Heidelberg 62: Works No Part Of Our Justification

Our cooperation is of no account in our justification either as the ground or the instrument

“It’s not enough to speak of grace. We must define grace as Scripture does. Rome makes much of grace and faith but she does not define them as Scripture does. Grace is not a medicinal substance with which we are infused in the sacraments. Faith is not a meritorious, saving virtue wrought in us by grace and cooperation with grace. Justification is not the result of sanctification.”

 

Because the popular rhetoric in evangelical and even in confessional Protestant circles has frequently been that the medieval (or the Roman communion) taught justification by works and the Reformers taught justification by grace well-meaning but misguided Christians sometimes conclude that so long as, in justification, we assign everything to grace all is well. This is a significant mistake. All is not well. The medieval church and Roman communion following that tradition just salvation and justification by grace and cooperation with grace. In most cases (as represented by Thomas’ account of the sixfold division of grace) supernatural (operating) grace is said to begin the process of sanctification/justification and supernatural (cooperating) grace is said to facilitate its progressive work within us toward sanctification and eventual justification. In Anselm, Bernard, and Thomas, and ultimately in Trent, however, there is an essential component that we must provide: the exercise of the free choice in cooperation with prevenient and assisting grace. We must cooperate. We must do our part.

The magisterial Reformation theologians (Luther, Melanchthon, Zwingli, Bucer, Bullinger, Calvin et al) and their ecclesiastical communions rejected this scheme, soaked in grace as it was, for a variety of reasons. The medievals regarded grace as a medicinal substance with which we are infused (in the sacraments) and which was said to create in us a habitus (habit) and a disposition toward sanctification, obedience, virtue, and condign (inherently worthy) merit unto sanctification and eventual justification. The rejected this scheme because it located the ground of justification within us, because it confused justification and sanctification. They found in Scripture that justification is a definitive act, God’s declaration that a sinner is just. They rejected the doctrine that justification is a process. They found that the ground of justification is located outside of us, in Christ, and that his righteousness is imputed to us and received through faith alone (sola fide).  The Protestants concluded that, even though the medieval and Tridentine Roman doctrine talked much of grace, the medieval and Roman doctrine rested on works in two ways. The medieval and Roman view made our cooperation part of the ground and instrument of justification thereby contradicting the biblical teaching that salvation and justification are by grace alone, through faith alone and the works are nothing more or less than the fruit and evidence of salvation and justification.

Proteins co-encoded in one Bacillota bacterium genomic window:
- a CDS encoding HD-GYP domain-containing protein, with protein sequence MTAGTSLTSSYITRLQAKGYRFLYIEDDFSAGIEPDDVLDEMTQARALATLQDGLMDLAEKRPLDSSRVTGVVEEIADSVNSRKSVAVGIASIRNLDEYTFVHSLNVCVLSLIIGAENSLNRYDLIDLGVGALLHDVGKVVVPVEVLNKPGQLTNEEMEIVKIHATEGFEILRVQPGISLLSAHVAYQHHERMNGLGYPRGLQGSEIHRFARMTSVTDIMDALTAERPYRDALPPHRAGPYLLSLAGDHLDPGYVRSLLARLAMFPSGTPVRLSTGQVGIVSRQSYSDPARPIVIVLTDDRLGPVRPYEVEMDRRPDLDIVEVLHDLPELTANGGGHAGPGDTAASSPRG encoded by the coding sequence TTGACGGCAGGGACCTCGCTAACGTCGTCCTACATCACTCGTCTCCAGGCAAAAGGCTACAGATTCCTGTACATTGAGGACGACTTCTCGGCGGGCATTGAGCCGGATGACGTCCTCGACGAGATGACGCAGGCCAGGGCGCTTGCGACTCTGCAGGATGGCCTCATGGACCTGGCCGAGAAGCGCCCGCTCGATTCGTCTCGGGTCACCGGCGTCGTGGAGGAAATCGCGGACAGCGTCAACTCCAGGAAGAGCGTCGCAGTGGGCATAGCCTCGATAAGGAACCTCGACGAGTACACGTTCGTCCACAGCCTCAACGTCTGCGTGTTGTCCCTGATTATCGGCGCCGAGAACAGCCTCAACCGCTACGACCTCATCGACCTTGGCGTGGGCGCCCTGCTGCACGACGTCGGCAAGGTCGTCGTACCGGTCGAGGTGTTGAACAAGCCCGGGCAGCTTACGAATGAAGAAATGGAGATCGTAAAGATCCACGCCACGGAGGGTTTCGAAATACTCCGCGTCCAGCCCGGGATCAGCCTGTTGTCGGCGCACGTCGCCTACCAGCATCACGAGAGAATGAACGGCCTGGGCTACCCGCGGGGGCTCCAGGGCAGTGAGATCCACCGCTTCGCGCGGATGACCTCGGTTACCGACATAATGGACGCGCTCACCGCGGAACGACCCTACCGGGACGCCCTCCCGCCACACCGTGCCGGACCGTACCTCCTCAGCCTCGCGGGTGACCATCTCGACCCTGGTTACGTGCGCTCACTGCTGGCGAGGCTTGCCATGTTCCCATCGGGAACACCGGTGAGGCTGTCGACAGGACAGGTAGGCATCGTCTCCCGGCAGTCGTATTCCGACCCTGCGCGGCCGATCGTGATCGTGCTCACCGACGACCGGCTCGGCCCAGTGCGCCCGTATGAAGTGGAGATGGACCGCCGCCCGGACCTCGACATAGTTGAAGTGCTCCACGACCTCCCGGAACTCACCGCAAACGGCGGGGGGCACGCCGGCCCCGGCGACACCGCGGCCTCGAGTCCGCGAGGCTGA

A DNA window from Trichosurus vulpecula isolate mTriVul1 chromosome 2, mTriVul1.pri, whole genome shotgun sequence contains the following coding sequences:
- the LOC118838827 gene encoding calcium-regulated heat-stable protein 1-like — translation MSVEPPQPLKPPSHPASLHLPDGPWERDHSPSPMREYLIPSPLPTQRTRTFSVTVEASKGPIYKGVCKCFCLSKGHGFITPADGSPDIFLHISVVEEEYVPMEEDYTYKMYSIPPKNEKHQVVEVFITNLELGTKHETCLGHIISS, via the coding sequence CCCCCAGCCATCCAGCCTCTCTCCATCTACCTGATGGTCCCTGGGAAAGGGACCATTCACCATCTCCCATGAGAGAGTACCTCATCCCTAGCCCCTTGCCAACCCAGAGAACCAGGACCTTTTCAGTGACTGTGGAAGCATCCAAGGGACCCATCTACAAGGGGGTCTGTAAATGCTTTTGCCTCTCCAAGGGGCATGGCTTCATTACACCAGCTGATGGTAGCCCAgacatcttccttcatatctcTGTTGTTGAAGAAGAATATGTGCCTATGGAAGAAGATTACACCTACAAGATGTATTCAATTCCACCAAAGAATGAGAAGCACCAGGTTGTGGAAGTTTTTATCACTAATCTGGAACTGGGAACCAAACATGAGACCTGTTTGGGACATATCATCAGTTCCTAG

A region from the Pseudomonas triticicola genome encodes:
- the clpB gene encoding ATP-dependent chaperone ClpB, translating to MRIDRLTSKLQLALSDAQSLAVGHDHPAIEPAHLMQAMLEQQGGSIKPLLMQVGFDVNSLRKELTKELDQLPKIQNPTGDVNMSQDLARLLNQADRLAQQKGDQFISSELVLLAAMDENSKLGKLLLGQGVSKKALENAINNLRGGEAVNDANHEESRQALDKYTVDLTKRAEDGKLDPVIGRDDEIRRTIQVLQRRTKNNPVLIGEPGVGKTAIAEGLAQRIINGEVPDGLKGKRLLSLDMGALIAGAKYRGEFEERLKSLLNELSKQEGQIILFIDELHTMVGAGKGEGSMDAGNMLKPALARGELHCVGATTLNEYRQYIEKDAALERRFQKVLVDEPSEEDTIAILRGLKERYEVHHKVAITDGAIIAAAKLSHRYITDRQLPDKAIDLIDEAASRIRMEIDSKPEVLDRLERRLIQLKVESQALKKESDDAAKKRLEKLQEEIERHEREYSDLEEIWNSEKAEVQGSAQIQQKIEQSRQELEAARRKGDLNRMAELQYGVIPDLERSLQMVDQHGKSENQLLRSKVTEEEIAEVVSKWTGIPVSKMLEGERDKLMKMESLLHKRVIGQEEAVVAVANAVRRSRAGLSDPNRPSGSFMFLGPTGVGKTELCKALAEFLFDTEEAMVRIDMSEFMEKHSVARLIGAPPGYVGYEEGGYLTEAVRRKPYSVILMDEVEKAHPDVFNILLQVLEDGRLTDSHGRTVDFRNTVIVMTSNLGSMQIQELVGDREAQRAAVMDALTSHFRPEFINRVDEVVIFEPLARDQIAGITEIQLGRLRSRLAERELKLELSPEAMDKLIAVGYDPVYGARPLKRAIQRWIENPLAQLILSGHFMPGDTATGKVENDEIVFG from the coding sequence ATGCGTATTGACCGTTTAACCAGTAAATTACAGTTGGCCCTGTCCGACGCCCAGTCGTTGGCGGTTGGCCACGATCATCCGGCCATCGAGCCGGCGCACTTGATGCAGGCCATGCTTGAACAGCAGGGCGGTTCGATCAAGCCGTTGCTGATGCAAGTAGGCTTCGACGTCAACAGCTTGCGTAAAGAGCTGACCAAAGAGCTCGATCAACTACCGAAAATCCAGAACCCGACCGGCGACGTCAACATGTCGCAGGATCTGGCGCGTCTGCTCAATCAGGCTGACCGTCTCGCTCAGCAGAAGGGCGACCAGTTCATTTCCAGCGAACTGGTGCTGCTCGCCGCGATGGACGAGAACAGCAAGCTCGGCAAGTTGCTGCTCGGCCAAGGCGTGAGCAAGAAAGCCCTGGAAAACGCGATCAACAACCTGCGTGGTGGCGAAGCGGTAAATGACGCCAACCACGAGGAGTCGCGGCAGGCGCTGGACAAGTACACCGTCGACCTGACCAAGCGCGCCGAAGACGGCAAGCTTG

It was commonly admitted by the medievals that there were two kinds (or in some cases) two aspects of merit. In much popular evangelical Protestant rhetoric this distinction is not known or made. They distinguished between condign merit, that merit formed in us by the action of the grace of the Holy Spirit (and cooperation with grace) such that it meets the terms of justice:

Properly speaking a merit is an action on account of which it is just that the agent should be given something (ST, Supplement, 14.4, resp. dic.)

To the degree, however, that there is, as the Summa says a “duty in the giver” and to the degree an act lacks the perfection or inherent, intrinsic justice but insofar as rewarding it is “fitting” (he cites Anselm) an act has congruent merit (ibid). In the 15th century Gabriel Biel would posit that God had made a covenant: “To those who do what lies within them, God denies not grace.”  In either case, however, we were said to be compiling merit (either condign or congruent) and our cooperation with grace (there were different definitions) was of the essence.

Just before the Heidelberg Catechism was published the Protestant consensus, reflected in Augsburg Confession art. 4, was rocked by a series of controversies several of which had to do with the place of works in justification. Just as we are discussing today there was worry then that teaching justification by unconditional divine favor alone, earned for us by Christ alone, and received through faith (trusting) alone would lead to impiety. So some, e.g., George Major, proposed in the 1550s good works were necessary for retaining salvation. This provoked a reaction in the opposite direction tending to antinomianism.

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